Weight gain over the holidays varies between individuals, but most people enter the new year at least one to two pounds heavier. This might not sound like much, but a couple of pounds every year adds up, and according to the New England Journal of Medicine, most people never lose it. So while you may look forward to those decadent holiday treats and eats, they could spell trauma for your waistline and arrest your metabolism.
Here are the eight most offensive foods of the season that should be avoided at all costs, according to Anne L’Heureux, R.D., Spartan SGX coach and elite Spartan racer. “I chose these foods because they have few nutritional benefits,” says L’Heureux, who also offers a healthier alternative to each villain so you can satisfy your cravings while saving your scale.
Starbucks Peppermint White Chocolate Mocha
Grande (16 ounces) made with 2% milk and whipped cream = 510 calories, 18 g fat (12 saturated), 74 g carbs, 72 g sugar, 14 g protein
Seasonal drinks play on nostalgia, offering aromatic and flavorful infusions that give rise to happy memories of childhood. But do not bite the carrot: “These are basically a drinkable dessert, laden with sugary syrups and high amounts of saturated fat and cream,” says L’Heureux. “If you must have one of these beverages, purchase the smallest size possible and sip it as you stroll around the mall–to burn it off.”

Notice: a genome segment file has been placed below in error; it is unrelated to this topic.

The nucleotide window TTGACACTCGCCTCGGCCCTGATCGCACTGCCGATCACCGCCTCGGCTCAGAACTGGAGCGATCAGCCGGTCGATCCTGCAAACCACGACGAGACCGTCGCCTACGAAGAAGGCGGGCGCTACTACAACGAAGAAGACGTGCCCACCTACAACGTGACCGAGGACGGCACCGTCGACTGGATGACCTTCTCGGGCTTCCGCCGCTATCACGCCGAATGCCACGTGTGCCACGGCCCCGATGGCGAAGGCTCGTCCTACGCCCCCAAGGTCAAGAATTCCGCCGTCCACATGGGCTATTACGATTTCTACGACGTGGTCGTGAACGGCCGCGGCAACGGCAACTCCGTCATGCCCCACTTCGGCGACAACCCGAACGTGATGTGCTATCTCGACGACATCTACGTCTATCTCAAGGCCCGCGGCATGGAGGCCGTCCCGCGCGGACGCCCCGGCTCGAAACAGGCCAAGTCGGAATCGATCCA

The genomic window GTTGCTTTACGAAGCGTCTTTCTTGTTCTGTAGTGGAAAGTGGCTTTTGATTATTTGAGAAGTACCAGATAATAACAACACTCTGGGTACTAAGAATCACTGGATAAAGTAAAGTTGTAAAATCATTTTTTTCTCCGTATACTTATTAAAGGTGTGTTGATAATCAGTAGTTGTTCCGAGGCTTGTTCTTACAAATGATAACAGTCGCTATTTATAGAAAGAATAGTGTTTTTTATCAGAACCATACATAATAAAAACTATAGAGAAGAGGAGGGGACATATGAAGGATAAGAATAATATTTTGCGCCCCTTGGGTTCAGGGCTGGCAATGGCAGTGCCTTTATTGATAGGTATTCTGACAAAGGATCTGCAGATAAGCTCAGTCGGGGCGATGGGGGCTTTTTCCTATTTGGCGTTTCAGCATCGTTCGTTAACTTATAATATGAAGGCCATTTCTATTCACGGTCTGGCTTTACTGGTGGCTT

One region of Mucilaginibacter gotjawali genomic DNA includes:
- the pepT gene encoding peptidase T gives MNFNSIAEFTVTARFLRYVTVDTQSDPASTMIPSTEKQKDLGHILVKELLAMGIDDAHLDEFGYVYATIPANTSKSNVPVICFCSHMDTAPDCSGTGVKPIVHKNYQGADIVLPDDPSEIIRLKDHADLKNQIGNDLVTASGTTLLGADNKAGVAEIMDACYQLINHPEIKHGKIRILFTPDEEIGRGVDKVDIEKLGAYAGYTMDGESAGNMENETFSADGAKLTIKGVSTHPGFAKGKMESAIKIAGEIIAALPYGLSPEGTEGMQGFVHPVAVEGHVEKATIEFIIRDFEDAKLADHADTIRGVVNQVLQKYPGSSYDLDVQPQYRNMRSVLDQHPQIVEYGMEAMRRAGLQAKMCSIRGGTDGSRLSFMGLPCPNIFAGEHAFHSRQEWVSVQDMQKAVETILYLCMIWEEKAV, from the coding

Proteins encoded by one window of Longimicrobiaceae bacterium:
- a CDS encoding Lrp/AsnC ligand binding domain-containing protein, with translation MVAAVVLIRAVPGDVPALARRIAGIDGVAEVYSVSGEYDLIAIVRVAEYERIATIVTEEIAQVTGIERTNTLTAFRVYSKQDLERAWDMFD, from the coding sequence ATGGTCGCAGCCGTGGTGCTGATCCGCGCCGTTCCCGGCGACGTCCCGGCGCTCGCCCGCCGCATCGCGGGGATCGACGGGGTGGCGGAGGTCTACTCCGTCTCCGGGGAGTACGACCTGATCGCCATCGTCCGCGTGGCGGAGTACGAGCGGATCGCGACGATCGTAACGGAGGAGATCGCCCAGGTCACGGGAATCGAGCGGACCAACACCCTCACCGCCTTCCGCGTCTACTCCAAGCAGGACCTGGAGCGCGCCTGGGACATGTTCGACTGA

1 cup = 343 calories, 19 g fat (11 saturated), 150 mg cholesterol, 34 g carbs, 21 g sugar, 10 g protein
One of the most traditional holiday beverages, eggnog is also one of the least healthy. “This is also like drinking a dessert, though with the added detriment of alcohol,” says L’Heureux. Your body sees alcohol as a toxin, and your liver stops all its other processes to eliminate it–including breaking down all that fat you’ve been eating for energy and instead storing it as subcutaneous fat. “Try making a healthier version by using homemade cashew cream seasoned with cinnamon, nutmeg, and cloves,” suggests L’Heureux.
½-inch slice dough (29 g): = 120 calories, 5 g fat (2 saturated), 18 g carbs, 10 g sugar, 1 g protein
One stripped-down sugar cookie—no icing, sprinkles, or other festive decorations—has as many calories as an entire baked sweet potato, without any of the vitamins, nutrients, or fiber. “Sugar cookies are high in processed ingredients like sugar and white flour,” says L’Heureux, adding that when eaten in excess, foods like these can contribute to inflammation, spikes in blood sugar (and crashes), and possible insulin resistance down the line. If you can’t live without one, choose a small cookie that looks the tastiest. “Then have a small portion,” she says. “No bite will ever taste as good as the first and the last, so a two-bite dessert should do it.”
1 slice (1.5 ounces) = 139 calories, 3.9 g fat (0.5 saturated), 26.5 g carbs, 12.8 g sugar, 1.2 g protein